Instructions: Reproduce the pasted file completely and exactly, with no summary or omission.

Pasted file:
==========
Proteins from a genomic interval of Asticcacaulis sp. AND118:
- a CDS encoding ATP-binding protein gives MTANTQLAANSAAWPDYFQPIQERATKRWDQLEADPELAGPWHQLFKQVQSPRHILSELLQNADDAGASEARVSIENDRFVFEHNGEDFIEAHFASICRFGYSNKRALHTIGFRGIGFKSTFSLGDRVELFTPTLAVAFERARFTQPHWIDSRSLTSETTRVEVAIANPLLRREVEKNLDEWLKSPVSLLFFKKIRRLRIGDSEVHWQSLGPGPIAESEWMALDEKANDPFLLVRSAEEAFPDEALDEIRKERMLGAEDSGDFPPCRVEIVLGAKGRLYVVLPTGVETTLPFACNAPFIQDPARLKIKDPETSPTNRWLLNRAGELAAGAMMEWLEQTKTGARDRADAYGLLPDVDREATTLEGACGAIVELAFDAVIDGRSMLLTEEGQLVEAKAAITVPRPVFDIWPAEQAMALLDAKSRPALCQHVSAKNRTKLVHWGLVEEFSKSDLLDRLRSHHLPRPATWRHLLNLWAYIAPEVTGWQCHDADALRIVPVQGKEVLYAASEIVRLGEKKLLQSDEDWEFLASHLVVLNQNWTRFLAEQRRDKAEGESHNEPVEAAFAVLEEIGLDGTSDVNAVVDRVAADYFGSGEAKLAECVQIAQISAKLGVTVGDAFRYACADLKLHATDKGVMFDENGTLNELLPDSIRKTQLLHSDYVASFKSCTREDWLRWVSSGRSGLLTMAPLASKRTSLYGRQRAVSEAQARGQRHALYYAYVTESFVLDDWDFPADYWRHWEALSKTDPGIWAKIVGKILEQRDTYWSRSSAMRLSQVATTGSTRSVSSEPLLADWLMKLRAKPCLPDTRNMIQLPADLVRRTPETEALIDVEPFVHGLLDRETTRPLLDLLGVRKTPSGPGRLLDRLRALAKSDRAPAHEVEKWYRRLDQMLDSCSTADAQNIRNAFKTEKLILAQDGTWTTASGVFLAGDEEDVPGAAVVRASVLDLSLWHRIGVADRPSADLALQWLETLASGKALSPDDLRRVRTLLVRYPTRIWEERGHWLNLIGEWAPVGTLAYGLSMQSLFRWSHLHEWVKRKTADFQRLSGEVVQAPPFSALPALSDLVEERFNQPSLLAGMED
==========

Proteins from a genomic interval of Asticcacaulis sp. AND118:
- a CDS encoding ATP-binding protein gives MTANTQLAANSAAWPDYFQPIQERATKRWDQLEADPELAGPWHQLFKQVQSPRHILSELLQNADDAGASEARVSIENDRFVFEHNGEDFIEAHFASICRFGYSNKRALHTIGFRGIGFKSTFSLGDRVELFTPTLAVAFERARFTQPHWIDSRSLTSETTRVEVAIANPLLRREVEKNLDEWLKSPVSLLFFKKIRRLRIGDSEVHWQSLGPGPIAESEWMALDEKANDPFLLVRSAEEAFPDEALDEIRKERMLGAEDSGDFPPCRVEIVLGAKGRLYVVLPTGVETTLPFACNAPFIQDPARLKIKDPETSPTNRWLLNRAGELAAGAMMEWLEQTKTGARDRADAYGLLPDVDREATTLEGACGAIVELAFDAVIDGRSMLLTEEGQLVEAKAAITVPRPVFDIWPAEQAMALLDAKSRPALCQHVSAKNRTKLVHWGLVEEFSKSDLLDRLRSHHLPRPATWRHLLNLWAYIAPEVTGWQCHDADALRIVPVQGKEVLYAASEIVRLGEKKLLQSDEDWEFLASHLVVLNQNWTRFLAEQRRDKAEGESHNEPVEAAFAVLEEIGLDGTSDVNAVVDRVAADYFGSGEAKLAECVQIAQISAKLGVTVGDAFRYACADLKLHATDKGVMFDENGTLNELLPDSIRKTQLLHSDYVASFKSCTREDWLRWVSSGRSGLLTMAPLASKRTSLYGRQRAVSEAQARGQRHALYYAYVTESFVLDDWDFPADYWRHWEALSKTDPGIWAKIVGKILEQRDTYWSRSSAMRLSQVATTGSTRSVSSEPLLADWLMKLRAKPCLPDTRNMIQLPADLVRRTPETEALIDVEPFVHGLLDRETTRPLLDLLGVRKTPSGPGRLLDRLRALAKSDRAPAHEVEKWYRRLDQMLDSCSTADAQNIRNAFKTEKLILAQDGTWTTASGVFLAGDEEDVPGAAVVRASVLDLSLWHRIGVADRPSADLALQWLETLASGKALSPDDLRRVRTLLVRYPTRIWEERGHWLNLIGEWAPVGTLAYGLSMQSLFRWSHLHEWVKRKTADFQRLSGEVVQAPPFSALPALSDLVEERFNQPSLLAGMED